From reading difficulties to not being able to recognize faces, eye expert warns of signs of the leading cause of vision loss in over 50s

Middle-aged and elderly people shouldn’t let fear of Covid-19 or concerns about treatments prevent them from checking possible symptoms for a major cause of irreversible vision loss, Dublin eye surgeon Mark Cahill warned yesterday.

r Cahill said the more people in Ireland are living longer, the more cases of age-related macular degeneration (AMD) are being diagnosed.

More than 100,000 people in Ireland are now living with AMD and AMD is the leading cause of vision loss in the over 50s.

He said it can occur in people in their 50s, but risks increase with age and “everyone over 90 has some form of macular degeneration.”

“Distortion, where someone is looking at a straight line but it is being bent, is a symptom. Another is the loss of central vision when someone has trouble recognizing faces or reading a book.”

Blurring or dark spots in vision may go unnoticed in the early stages.

A study showed that 7.2 percent of people over 50 in the republic suffer from age-related macular degeneration. Its prevalence is highest in those over 75 at 13.2 percent and affects 5 percent of people in the 50 to 64 age group.

Marking AMD Awareness Day today, Mr Cahill said there are two types of the disease, the dry form and the more serious wet form.

“One in ten people with dry macular degeneration gets the wet form, in which blood vessels grow under the center of the retina.

“Wet macular degeneration can be treated with injections under the eye. They prevent it from getting worse in nine out of ten people. They improve vision in seven out of ten people and make vision much better.”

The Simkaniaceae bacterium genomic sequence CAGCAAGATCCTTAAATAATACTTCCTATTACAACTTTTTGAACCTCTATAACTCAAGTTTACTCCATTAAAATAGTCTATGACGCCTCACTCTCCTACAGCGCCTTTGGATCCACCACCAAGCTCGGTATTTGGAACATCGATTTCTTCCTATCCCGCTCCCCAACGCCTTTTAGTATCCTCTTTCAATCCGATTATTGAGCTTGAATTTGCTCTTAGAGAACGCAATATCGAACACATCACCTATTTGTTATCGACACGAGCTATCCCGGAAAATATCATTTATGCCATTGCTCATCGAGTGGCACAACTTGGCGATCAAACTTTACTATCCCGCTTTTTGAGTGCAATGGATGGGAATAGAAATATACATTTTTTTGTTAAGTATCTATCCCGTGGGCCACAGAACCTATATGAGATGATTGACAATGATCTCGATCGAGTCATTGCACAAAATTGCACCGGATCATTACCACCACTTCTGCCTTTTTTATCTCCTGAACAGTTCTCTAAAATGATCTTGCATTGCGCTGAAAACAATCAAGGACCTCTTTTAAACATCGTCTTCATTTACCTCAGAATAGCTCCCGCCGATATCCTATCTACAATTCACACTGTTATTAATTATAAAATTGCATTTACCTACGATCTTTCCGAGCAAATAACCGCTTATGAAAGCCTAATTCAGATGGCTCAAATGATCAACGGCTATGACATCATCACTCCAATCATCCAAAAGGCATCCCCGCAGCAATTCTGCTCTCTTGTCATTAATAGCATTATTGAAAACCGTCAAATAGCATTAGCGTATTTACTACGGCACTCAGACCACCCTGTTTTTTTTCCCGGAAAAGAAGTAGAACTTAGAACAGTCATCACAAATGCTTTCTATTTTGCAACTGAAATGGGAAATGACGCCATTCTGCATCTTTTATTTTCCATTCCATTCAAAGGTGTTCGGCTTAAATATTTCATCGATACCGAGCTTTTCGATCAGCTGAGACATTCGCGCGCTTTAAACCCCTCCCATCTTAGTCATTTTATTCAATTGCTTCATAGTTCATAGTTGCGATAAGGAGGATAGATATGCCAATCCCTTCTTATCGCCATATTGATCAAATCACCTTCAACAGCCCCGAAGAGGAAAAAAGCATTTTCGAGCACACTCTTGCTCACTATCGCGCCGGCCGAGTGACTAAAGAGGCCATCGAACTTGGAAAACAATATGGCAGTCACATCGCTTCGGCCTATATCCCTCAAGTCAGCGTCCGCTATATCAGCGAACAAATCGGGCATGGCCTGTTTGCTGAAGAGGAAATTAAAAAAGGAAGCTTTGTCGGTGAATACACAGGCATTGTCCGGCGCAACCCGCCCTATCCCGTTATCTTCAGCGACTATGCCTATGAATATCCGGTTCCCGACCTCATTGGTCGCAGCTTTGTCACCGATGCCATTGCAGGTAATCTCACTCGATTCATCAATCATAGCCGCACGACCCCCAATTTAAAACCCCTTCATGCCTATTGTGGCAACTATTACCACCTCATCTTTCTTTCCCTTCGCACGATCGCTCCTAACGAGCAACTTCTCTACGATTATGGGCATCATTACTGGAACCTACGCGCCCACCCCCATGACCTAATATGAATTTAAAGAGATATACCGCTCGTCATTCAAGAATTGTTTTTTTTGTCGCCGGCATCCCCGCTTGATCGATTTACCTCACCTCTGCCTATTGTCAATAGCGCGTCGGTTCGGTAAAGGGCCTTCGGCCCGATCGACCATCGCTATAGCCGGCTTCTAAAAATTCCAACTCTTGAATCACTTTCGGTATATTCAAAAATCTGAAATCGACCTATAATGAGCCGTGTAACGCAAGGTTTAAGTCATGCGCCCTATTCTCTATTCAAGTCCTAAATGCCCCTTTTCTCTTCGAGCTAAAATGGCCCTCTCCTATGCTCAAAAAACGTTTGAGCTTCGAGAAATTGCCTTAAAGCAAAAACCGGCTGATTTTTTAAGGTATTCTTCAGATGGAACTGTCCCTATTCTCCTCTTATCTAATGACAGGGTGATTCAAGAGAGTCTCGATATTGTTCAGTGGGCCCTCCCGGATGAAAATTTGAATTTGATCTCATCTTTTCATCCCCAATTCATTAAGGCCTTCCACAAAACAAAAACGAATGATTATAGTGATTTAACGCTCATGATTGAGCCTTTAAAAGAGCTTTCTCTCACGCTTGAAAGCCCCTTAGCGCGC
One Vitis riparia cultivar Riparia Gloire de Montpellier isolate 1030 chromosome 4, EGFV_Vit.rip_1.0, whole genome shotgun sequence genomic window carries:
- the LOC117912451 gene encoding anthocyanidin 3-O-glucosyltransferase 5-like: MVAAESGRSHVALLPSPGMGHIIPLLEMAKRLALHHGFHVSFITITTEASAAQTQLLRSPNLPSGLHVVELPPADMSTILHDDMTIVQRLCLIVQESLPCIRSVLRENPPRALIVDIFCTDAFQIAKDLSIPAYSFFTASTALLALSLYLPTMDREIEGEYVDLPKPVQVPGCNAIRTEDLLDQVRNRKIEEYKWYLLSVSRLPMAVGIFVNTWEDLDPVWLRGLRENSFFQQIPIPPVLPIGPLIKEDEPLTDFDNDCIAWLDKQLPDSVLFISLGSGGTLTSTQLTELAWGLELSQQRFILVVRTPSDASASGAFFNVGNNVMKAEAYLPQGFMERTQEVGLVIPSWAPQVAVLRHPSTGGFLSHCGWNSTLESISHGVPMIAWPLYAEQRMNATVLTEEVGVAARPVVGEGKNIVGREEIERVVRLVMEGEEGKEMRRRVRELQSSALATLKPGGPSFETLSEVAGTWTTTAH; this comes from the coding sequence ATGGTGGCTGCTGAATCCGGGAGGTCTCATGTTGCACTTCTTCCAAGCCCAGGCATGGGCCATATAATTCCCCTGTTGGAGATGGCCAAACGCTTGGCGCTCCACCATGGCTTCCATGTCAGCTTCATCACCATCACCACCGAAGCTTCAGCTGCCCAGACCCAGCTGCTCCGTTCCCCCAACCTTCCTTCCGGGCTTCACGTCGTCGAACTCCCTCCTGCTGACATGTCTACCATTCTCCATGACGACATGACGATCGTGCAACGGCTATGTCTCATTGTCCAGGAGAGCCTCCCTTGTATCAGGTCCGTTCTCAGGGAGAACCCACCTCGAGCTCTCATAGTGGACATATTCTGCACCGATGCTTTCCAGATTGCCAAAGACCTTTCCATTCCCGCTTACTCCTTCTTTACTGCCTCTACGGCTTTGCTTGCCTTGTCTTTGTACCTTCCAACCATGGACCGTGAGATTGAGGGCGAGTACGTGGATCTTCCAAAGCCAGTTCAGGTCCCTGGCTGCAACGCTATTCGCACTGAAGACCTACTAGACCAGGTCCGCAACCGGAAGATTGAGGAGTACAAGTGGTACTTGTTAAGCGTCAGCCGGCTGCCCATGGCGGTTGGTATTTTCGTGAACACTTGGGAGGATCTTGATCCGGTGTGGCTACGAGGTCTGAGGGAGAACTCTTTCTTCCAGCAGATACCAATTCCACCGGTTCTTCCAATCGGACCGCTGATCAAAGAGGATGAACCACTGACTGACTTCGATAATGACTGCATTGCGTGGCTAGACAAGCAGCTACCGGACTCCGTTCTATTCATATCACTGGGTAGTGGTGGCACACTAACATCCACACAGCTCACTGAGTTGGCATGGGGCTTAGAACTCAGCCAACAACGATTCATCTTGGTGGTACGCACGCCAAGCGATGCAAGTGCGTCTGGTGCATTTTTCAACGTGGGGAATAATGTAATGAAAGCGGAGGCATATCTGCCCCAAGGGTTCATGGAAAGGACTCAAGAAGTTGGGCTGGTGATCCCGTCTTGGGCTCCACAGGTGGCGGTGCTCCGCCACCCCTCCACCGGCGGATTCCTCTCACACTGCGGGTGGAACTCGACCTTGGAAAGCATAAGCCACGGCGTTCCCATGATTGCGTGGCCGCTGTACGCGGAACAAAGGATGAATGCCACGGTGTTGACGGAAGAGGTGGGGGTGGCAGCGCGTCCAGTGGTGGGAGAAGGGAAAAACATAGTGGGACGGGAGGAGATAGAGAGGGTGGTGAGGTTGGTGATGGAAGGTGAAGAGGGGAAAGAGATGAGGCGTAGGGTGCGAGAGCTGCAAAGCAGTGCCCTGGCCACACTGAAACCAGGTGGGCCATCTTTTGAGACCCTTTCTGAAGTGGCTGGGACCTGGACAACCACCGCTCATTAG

He added, “We have patients who have been receiving the injections for 15 years.”

However, fear of the injections can prevent some people from receiving the treatment needed to save their vision in time.


Caitriona Walsh, Managing Director, Novartis Ireland, and Mark Cahill, Specialist Ophthalmologist, Eye and Throat Hospital, are pictured in Iveagh Gardens, Dublin, at the launch of AMD (age-related macular degeneration) awareness week. Image: Fran Veale/Julien Behal Photography

“People may be concerned about their pupils becoming dilated during an eye exam, but there is now a treatment,” said Mr Cahill, spokesman for the Irish College of Ophthalmologists.

People with dry macular degeneration can take an eye supplement made from marigolds grown in Mexico.

He said during the worst of the pandemic, some people were reluctant to come in for tests and, in some cases, treatments, but clinics had adapted to allow for more space and minimal exposure.

“But overall, people are very resilient and know they need their injections.

“It’s important that people over 50 have their eyes checked regularly by an optometrist or ophthalmologist for AMD and other diseases like glaucoma,” he added.

Work is ongoing to find out more about the causes of AMD and new insights have been gained through the EYE-D project led by researchers from Trinity College.

“As you get older, two things happen. Your inflammation changes — you don’t feel any different, but some of the chemicals you make change over time. The retina also has its own day and night cycle in which it should open and close internally to prepare for the next day. When you get older and you have AMD, that doesn’t work properly anymore,” Mr. Cahill said. From reading difficulties to not being able to recognize faces, eye expert warns of signs of the leading cause of vision loss in over 50s

Fry Electronics Team

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